When I let one of my kids know they've got 10 minutes before we need to be out the door for one of their activities, it's a safe bet that the response I will get is an "OK Dad." Unfortunately, it is also a pretty safe bet that we'll be getting out the door more than a few minutes late. It's a dance we have fallen into that happens all too often with technical teams as well. I can't trust them to be good to their word, and I have fallen into the trap of just letting that happen.
In my case, the worst thing that can happen is that they are late for soccer or skating. Despite the frustrations, I can live with that. Consequences in technical teams can be more dire.
Trust in relationships evolves over time, and one of the most powerful tools we have to build trust is to set expectations and to meet those expectations more often than not. If I say I'll do something and fail to deliver once, most relationships can accommodate that one-time slip up and move on. If I manage to make a habit of this, to promise something and repeatedly fail to deliver, the words lose their meaning. My victim becomes trained to trust my actions over my words. Soon it doesn't matter what I say: expectations are that I will fail, almost as a defense mechanism against disappointment.
When we get into that situation, it can be hard to dig ourselves out. We will naturally point fingers at the other party as the culprit for our challenges, with cries of "You never deliver on your promise", or "You don't trust me", depending on which side you are on.
Duh. Both of these statements ring true, but do nothing to resolve the situation. Masters of the obvious at work here.
Yes, trust has been eroded, as a result of this circular dance we have fallen into. Expectations have not been met, with a response that's better than feared. "Well, maybe it's not so bad to fail to meet expectations after all...", one party might think, even if subconsciously. "OK, so two misses in a row, that's hardly a streak..." is the response. And so it goes, eroding the trust along the way, to the point where there is none left, and neither party can find a way out of their familiar, if uncomfortable behaviors.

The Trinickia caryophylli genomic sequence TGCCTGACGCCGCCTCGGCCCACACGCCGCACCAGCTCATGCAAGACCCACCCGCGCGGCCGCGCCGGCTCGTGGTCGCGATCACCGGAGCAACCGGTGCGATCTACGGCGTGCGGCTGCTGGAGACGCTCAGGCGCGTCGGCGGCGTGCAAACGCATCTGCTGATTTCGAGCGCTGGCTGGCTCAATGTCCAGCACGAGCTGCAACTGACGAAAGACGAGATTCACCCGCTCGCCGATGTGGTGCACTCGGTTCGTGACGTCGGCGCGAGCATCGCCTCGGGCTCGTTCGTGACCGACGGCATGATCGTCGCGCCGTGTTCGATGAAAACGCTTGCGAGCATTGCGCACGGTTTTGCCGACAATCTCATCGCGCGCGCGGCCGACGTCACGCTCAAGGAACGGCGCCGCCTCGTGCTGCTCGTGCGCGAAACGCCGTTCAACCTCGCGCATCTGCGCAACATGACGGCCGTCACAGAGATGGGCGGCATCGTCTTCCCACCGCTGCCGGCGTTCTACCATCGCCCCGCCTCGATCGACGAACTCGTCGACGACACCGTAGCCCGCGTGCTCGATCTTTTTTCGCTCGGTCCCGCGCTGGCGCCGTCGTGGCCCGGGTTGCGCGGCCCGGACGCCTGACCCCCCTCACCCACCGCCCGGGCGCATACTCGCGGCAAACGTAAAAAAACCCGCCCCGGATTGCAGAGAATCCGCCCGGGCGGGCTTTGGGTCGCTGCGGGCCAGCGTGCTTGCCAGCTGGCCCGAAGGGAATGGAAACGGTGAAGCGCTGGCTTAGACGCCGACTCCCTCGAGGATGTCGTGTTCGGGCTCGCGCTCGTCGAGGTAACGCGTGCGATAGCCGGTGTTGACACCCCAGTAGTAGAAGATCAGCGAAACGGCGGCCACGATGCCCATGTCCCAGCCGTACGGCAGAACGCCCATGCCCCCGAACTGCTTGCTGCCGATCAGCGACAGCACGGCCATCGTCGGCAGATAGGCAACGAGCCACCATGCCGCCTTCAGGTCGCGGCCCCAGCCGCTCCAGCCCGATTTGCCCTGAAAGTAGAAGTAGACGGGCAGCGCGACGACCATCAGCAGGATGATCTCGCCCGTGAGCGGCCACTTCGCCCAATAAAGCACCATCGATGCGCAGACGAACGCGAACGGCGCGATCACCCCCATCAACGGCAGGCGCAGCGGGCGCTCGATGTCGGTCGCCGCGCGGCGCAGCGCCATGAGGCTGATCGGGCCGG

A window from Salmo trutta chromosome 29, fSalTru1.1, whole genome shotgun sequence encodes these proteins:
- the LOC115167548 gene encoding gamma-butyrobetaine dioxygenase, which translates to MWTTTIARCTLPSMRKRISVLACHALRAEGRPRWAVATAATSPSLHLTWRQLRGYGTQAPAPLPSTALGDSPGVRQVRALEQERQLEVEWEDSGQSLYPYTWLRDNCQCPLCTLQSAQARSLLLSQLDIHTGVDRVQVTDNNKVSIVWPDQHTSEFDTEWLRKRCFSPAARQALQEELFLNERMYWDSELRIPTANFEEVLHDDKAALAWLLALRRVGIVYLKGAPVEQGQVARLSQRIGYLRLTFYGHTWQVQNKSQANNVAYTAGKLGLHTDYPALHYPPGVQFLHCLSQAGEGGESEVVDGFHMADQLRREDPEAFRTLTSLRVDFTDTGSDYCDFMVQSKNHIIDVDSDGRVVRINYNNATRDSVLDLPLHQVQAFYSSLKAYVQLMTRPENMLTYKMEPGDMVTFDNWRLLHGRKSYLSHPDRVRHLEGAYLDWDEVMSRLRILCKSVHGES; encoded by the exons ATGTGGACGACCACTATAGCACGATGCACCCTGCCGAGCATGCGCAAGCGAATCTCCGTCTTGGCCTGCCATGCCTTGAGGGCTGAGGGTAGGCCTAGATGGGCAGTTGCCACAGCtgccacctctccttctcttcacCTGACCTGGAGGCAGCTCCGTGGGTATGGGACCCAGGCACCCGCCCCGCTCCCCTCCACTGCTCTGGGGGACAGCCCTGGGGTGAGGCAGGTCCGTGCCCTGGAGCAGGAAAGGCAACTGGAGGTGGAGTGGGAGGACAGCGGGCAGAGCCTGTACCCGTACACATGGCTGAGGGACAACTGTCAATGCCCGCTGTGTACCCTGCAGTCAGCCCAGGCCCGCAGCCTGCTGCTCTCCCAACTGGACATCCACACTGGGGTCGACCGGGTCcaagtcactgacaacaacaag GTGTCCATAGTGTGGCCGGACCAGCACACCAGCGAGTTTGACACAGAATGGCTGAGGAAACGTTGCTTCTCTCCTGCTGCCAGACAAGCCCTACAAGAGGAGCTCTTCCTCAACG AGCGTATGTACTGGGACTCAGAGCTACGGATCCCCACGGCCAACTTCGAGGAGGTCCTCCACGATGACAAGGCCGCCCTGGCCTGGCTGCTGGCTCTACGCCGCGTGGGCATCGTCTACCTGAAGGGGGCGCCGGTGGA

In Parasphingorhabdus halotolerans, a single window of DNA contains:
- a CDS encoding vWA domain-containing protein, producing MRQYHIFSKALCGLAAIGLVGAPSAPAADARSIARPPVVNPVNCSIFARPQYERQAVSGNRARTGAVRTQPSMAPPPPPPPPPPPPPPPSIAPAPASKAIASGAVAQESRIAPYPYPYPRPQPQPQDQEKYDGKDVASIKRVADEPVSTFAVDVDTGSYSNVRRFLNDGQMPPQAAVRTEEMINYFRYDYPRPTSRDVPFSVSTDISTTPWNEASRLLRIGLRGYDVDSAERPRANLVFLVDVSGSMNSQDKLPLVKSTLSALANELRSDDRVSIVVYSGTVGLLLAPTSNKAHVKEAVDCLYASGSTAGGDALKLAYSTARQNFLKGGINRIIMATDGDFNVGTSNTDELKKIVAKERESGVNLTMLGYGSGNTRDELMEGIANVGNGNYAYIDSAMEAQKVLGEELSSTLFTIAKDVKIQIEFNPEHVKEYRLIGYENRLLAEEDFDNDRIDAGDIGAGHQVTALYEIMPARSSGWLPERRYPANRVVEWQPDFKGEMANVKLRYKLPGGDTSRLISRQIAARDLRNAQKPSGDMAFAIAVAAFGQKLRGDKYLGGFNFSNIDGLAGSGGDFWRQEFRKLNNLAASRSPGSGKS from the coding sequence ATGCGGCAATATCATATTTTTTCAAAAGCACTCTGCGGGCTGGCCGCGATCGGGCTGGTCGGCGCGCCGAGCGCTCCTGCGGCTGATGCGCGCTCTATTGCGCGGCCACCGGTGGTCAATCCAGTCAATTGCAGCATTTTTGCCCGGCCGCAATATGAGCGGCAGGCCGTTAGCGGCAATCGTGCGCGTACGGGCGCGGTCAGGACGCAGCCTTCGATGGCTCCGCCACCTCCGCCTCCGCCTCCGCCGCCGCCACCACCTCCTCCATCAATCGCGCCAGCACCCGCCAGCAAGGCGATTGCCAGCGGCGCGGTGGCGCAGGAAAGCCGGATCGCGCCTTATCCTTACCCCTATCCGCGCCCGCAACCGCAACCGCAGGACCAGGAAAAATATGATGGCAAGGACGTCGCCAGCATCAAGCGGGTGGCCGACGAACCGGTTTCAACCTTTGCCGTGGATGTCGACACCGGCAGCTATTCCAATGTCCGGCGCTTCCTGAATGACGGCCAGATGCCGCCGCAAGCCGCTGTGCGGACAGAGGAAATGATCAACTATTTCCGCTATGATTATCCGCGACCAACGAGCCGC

That vicious circle needs to be broken, and either party has the opportunity to step up and take the initiative, if only they can get past the blame game that is happening. The questions need to be asked "what have I done to get us to this place, and what can I do to break this cycle?" Whether it is to start setting expectations that are realistic (even if they are not positive) and meeting them, or to be clear about the costs of failed expectations and sticking to them, we need to give notice that we're not gonna dance this dance anymore.
In relationships that have been built over years, the level of trust between two people is based primarily on the experiences between the two, not on any original trust thresholds that may have existed to begin with. If we neglect our responsibility for maintaining trust by failing to manage expectations, the relationship is in grave danger of seizing up. Say what you will do, and do what you have said you would do. Conversely, say what you need and the costs of not getting it, then stick to your guns. Despite the initial discomfort, everyone will be better off.
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